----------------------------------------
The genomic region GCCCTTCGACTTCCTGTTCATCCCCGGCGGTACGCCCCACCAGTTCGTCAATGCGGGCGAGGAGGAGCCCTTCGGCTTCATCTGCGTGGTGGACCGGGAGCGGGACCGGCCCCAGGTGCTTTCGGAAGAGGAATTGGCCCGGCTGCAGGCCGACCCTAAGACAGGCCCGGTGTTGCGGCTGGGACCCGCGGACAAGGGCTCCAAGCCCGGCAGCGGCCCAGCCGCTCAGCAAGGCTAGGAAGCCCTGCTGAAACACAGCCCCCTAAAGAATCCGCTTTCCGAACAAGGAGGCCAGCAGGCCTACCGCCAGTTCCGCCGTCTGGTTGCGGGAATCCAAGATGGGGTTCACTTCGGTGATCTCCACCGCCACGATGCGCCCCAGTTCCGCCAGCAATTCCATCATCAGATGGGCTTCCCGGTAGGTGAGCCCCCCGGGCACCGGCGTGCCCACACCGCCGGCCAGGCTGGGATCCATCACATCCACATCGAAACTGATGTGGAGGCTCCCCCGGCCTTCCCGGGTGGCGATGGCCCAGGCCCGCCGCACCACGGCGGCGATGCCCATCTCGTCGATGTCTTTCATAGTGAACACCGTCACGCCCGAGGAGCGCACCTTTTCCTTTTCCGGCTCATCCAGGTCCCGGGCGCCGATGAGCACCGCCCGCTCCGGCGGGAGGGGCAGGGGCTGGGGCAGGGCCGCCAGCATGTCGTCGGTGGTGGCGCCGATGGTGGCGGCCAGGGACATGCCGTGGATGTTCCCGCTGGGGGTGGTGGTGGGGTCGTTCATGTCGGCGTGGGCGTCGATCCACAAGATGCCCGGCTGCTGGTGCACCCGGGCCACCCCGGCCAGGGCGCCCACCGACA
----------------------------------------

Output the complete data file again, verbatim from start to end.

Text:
The genomic region GCCCTTCGACTTCCTGTTCATCCCCGGCGGTACGCCCCACCAGTTCGTCAATGCGGGCGAGGAGGAGCCCTTCGGCTTCATCTGCGTGGTGGACCGGGAGCGGGACCGGCCCCAGGTGCTTTCGGAAGAGGAATTGGCCCGGCTGCAGGCCGACCCTAAGACAGGCCCGGTGTTGCGGCTGGGACCCGCGGACAAGGGCTCCAAGCCCGGCAGCGGCCCAGCCGCTCAGCAAGGCTAGGAAGCCCTGCTGAAACACAGCCCCCTAAAGAATCCGCTTTCCGAACAAGGAGGCCAGCAGGCCTACCGCCAGTTCCGCCGTCTGGTTGCGGGAATCCAAGATGGGGTTCACTTCGGTGATCTCCACCGCCACGATGCGCCCCAGTTCCGCCAGCAATTCCATCATCAGATGGGCTTCCCGGTAGGTGAGCCCCCCGGGCACCGGCGTGCCCACACCGCCGGCCAGGCTGGGATCCATCACATCCACATCGAAACTGATGTGGAGGCTCCCCCGGCCTTCCCGGGTGGCGATGGCCCAGGCCCGCCGCACCACGGCGGCGATGCCCATCTCGTCGATGTCTTTCATAGTGAACACCGTCACGCCCGAGGAGCGCACCTTTTCCTTTTCCGGCTCATCCAGGTCCCGGGCGCCGATGAGCACCGCCCGCTCCGGCGGGAGGGGCAGGGGCTGGGGCAGGGCCGCCAGCATGTCGTCGGTGGTGGCGCCGATGGTGGCGGCCAGGGACATGCCGTGGATGTTCCCGCTGGGGGTGGTGGTGGGGTCGTTCATGTCGGCGTGGGCGTCGATCCACAAGATGCCCGGCTGCTGGTGCACCCGGGCCACCCCGGCCAGGGCGCCCACCGACA